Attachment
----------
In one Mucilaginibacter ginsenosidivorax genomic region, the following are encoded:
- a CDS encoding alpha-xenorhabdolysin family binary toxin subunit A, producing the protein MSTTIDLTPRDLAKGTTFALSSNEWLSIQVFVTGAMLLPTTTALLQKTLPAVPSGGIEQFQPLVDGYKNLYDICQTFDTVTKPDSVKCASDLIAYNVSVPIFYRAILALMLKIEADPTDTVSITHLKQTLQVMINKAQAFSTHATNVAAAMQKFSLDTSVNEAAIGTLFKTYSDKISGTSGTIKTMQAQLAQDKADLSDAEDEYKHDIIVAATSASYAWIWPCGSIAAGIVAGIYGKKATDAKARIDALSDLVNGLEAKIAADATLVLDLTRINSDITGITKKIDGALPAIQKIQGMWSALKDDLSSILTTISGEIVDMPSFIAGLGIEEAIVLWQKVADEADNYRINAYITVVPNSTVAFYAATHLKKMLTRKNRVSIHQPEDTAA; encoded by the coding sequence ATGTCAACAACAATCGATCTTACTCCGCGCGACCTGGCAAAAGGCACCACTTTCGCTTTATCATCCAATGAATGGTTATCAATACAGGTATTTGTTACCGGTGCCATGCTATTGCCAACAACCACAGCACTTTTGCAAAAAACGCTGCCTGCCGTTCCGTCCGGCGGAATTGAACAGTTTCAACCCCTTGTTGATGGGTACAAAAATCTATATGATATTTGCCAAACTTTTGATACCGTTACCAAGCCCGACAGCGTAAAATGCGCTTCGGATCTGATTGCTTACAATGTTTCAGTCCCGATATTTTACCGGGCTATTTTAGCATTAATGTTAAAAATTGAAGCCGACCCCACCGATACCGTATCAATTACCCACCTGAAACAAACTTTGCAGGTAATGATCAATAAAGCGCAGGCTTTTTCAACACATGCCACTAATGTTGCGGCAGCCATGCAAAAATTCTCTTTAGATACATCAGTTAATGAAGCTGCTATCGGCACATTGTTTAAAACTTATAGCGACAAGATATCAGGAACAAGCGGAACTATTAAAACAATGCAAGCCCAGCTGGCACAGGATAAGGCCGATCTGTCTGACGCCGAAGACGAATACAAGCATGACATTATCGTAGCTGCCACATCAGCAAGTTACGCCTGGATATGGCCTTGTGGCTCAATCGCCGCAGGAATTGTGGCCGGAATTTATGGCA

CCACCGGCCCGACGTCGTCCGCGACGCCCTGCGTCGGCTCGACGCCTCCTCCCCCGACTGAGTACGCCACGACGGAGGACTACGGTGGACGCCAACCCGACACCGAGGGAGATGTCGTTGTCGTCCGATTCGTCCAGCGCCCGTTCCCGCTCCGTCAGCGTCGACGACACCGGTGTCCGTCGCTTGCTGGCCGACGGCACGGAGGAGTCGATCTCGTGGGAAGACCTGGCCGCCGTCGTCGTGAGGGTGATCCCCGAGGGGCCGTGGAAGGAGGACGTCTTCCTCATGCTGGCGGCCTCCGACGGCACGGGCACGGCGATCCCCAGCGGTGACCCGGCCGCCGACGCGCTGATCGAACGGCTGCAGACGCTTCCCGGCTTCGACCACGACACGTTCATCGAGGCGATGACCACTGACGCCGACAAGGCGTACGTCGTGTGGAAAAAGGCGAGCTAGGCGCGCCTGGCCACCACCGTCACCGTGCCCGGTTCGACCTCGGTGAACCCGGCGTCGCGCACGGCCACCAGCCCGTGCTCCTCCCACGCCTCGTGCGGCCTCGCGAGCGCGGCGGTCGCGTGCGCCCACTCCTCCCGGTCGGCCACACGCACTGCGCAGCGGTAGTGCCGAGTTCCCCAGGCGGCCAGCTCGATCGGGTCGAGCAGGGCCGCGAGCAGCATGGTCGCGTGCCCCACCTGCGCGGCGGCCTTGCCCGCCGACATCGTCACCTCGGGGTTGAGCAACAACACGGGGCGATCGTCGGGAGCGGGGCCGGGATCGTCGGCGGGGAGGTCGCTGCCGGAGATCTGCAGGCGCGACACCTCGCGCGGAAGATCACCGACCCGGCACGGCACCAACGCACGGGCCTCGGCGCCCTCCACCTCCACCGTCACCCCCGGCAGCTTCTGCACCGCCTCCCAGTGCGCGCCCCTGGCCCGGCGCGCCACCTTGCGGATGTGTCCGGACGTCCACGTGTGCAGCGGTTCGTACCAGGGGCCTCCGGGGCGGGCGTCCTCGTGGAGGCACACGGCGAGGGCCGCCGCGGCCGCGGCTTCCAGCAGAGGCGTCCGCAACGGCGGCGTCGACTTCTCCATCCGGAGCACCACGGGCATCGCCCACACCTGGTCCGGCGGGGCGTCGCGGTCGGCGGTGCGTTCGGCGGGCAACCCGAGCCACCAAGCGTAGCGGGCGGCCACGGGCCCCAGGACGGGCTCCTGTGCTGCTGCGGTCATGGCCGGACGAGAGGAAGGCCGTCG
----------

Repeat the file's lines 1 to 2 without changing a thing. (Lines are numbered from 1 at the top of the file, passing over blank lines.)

In one Mucilaginibacter ginsenosidivorax genomic region, the following are encoded:
- a CDS encoding alpha-xenorhabdolysin family binary toxin subunit A, producing the protein MSTTIDLTPRDLAKGTTFALSSNEWLSIQVFVTGAMLLPTTTALLQKTLPAVPSGGIEQFQPLVDGYKNLYDICQTFDTVTKPDSVKCASDLIAYNVSVPIFYRAILALMLKIEADPTDTVSITHLKQTLQVMINKAQAFSTHATNVAAAMQKFSLDTSVNEAAIGTLFKTYSDKISGTSGTIKTMQAQLAQDKADLSDAEDEYKHDIIVAATSASYAWIWPCGSIAAGIVAGIYGKKATDAKARIDALSDLVNGLEAKIAADATLVLDLTRINSDITGITKKIDGALPAIQKIQGMWSALKDDLSSILTTISGEIVDMPSFIAGLGIEEAIVLWQKVADEADNYRINAYITVVPNSTVAFYAATHLKKMLTRKNRVSIHQPEDTAA; encoded by the coding sequence ATGTCAACAACAATCGATCTTACTCCGCGCGACCTGGCAAAAGGCACCACTTTCGCTTTATCATCCAATGAATGGTTATCAATACAGGTATTTGTTACCGGTGCCATGCTATTGCCAACAACCACAGCACTTTTGCAAAAAACGCTGCCTGCCGTTCCGTCCGGCGGAATTGAACAGTTTCAACCCCTTGTTGATGGGTACAAAAATCTATATGATATTTGCCAAACTTTTGATACCGTTACCAAGCCCGACAGCGTAAAATGCGCTTCGGATCTGATTGCTTACAATGTTTCAGTCCCGATATTTTACCGGGCTATTTTAGCATTAATGTTAAAAATTGAAGCCGACCCCACCGATACCGTATCAATTACCCACCTGAAACAAACTTTGCAGGTAATGATCAATAAAGCGCAGGCTTTTTCAACACATGCCACTAATGTTGCGGCAGCCATGCAAAAATTCTCTTTAGATACATCAGTTAATGAAGCTGCTATCGGCACATTGTTTAAAACTTATAGCGACAAGATATCAGGAACAAGCGGAACTATTAAAACAATGCAAGCCCAGCTGGCACAGGATAAGGCCGATCTGTCTGACGCCGAAGACGAATACAAGCATGACATTATCGTAGCTGCCACATCAGCAAGTTACGCCTGGATATGGCCTTGTGGCTCAATCGCCGCAGGAATTGTGGCCGGAATTTATGGCA